Church of the Brethren in Spain Receives Recognition from Denominational Board


Photo by Tim Harvey
Flags on the wall of a Brethren church in Spain show the diversity of the national backgrounds in the congregation. At the top left is the flag of the Dominican Republic, next to the flag of Spain.

Recognizing the Church of the Brethren in Spain–and passing on to Annual Conference a recommendation for that body to recognize the fledgling Spanish church, was a key action of the Mission and Ministry Board at its March 8-11 meeting at the General Offices in Elgin, Ill.

The recommendation to recognize the Church of the Brethren in Spain came from the Mission and Ministries Planning Council, and was presented by Global Mission and Service executive Jay Wittmeyer.

Nuevo Amanecer Church of the Brethren and Atlantic Northeast District made the initial proposal, following the establishment of congregations in Spain by Brethren immigrants from the Dominican Republic. Nuevo Amanecer pastor Fausto Carrasco has been a key leader in the development of the Brethren congregations in Spain.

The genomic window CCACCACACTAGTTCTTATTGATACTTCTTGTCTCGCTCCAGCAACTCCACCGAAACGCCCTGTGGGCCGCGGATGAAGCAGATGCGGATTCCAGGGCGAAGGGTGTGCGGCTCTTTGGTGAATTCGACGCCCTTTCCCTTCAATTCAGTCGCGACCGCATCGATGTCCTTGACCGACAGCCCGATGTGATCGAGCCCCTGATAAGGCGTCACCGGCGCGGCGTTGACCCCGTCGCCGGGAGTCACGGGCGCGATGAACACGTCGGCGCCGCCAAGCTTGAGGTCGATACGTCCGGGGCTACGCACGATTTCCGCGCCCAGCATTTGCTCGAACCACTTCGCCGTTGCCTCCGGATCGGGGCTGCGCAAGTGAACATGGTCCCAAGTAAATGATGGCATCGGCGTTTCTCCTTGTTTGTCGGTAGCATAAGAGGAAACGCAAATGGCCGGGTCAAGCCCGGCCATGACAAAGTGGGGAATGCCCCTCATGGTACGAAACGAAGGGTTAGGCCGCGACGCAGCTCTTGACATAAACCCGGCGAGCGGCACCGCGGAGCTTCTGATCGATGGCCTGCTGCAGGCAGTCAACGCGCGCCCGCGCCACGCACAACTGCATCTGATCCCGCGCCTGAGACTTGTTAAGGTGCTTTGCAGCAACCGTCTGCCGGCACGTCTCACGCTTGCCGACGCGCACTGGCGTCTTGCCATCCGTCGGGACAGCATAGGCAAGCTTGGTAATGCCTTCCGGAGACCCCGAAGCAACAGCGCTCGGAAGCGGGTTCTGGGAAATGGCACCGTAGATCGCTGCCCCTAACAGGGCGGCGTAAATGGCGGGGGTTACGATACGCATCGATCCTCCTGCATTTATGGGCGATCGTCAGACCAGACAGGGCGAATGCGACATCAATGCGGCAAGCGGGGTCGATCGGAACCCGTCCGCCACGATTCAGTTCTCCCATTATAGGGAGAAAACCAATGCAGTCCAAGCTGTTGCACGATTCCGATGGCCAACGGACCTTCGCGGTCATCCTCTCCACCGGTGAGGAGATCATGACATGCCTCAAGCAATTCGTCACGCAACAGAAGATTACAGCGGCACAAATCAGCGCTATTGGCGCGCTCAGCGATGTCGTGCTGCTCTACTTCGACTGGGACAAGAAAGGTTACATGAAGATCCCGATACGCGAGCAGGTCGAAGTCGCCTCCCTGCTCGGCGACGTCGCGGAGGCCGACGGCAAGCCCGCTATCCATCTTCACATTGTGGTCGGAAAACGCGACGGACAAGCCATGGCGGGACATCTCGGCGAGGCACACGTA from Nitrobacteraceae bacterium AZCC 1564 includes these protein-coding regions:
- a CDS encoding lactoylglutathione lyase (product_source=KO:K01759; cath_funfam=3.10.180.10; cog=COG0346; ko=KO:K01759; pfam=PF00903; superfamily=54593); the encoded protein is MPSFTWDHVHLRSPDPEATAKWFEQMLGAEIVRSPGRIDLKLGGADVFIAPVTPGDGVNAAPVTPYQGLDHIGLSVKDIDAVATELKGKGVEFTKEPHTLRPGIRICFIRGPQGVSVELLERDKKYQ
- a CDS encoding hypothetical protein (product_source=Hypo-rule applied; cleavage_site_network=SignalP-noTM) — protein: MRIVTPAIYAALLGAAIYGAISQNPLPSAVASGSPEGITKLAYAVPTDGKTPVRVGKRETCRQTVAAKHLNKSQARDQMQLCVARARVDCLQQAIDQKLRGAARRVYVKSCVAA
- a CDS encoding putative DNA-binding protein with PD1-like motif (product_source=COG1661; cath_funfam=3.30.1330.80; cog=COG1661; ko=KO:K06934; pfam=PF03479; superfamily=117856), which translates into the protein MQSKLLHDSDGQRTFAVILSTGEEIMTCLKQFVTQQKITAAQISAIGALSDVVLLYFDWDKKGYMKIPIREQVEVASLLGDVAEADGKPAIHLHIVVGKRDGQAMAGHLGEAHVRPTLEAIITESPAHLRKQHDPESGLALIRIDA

Wittmeyer informed the board that there are several congregations of Brethren in Spain, located in Madrid and in an area on the northwest coast. Each of the congregations includes an average of 50-70 participants. Those involved with the Brethren congregations in Spain include native-born Spanish citizens as well as immigrants from the DR and a number of other countries. Congregations have been able to register locally but not corporately as a denomination to this point. The recognition from the US church will support their effort to do so.

The board is recommending to the delegates of Annual Conference that the congregations in Spain be recognized as “being part of the global Church of the Brethren community” and that Global Mission and Service staff be encouraged to nurture the relationship with Spanish Brethren, seeking to encourage efforts toward independence and self-governance.

The recommendation adds, in part: “We recognize the dangers of financially supporting new mission projects in ways that can unintentionally discourage local initiative and foster an unhealthy dependence on outside funding, limiting its growth and development. Therefore we seek to partner in ways that affirm, respect, and challenge the development of the spiritual and material resources already present in the mission, while offering spiritual, fraternal, and leadership development support.”

Many board members expressed excitement about the development, while noting the need to work at ensuring that the new Spanish body does not fall into the trap of financial dependence on the US church. Noted chair Ben Barlow, the action is “not that we are taking the Brethren movement back to Europe, but receiving Brethren there!”

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